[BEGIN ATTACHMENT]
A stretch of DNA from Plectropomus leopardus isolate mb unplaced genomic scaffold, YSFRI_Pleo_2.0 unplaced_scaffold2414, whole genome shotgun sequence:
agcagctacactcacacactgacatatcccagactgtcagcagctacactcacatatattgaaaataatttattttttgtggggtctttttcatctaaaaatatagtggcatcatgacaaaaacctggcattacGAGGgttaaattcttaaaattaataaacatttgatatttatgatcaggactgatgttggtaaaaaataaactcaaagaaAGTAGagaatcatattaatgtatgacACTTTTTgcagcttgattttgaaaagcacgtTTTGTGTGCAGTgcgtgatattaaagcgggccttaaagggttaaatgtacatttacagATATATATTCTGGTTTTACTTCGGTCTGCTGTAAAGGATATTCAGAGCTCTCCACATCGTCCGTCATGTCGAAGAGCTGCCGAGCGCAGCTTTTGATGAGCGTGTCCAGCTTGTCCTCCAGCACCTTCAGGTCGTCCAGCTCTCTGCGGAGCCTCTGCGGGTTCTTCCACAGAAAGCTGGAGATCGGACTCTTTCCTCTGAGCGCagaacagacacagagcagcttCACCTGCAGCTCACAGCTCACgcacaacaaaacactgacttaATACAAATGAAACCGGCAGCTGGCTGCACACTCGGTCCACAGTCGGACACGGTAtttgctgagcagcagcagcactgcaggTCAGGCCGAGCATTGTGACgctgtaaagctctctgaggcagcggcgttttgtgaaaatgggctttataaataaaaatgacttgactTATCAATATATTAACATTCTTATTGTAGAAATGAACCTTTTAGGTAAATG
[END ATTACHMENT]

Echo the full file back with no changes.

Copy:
A stretch of DNA from Plectropomus leopardus isolate mb unplaced genomic scaffold, YSFRI_Pleo_2.0 unplaced_scaffold2414, whole genome shotgun sequence:
agcagctacactcacacactgacatatcccagactgtcagcagctacactcacatatattgaaaataatttattttttgtggggtctttttcatctaaaaatatagtggcatcatgacaaaaacctggcattacGAGGgttaaattcttaaaattaataaacatttgatatttatgatcaggactgatgttggtaaaaaataaactcaaagaaAGTAGagaatcatattaatgtatgacACTTTTTgcagcttgattttgaaaagcacgtTTTGTGTGCAGTgcgtgatattaaagcgggccttaaagggttaaatgtacatttacagATATATATTCTGGTTTTACTTCGGTCTGCTGTAAAGGATATTCAGAGCTCTCCACATCGTCCGTCATGTCGAAGAGCTGCCGAGCGCAGCTTTTGATGAGCGTGTCCAGCTTGTCCTCCAGCACCTTCAGGTCGTCCAGCTCTCTGCGGAGCCTCTGCGGGTTCTTCCACAGAAAGCTGGAGATCGGACTCTTTCCTCTGAGCGCagaacagacacagagcagcttCACCTGCAGCTCACAGCTCACgcacaacaaaacactgacttaATACAAATGAAACCGGCAGCTGGCTGCACACTCGGTCCACAGTCGGACACGGTAtttgctgagcagcagcagcactgcaggTCAGGCCGAGCATTGTGACgctgtaaagctctctgaggcagcggcgttttgtgaaaatgggctttataaataaaaatgacttgactTATCAATATATTAACATTCTTATTGTAGAAATGAACCTTTTAGGTAAATG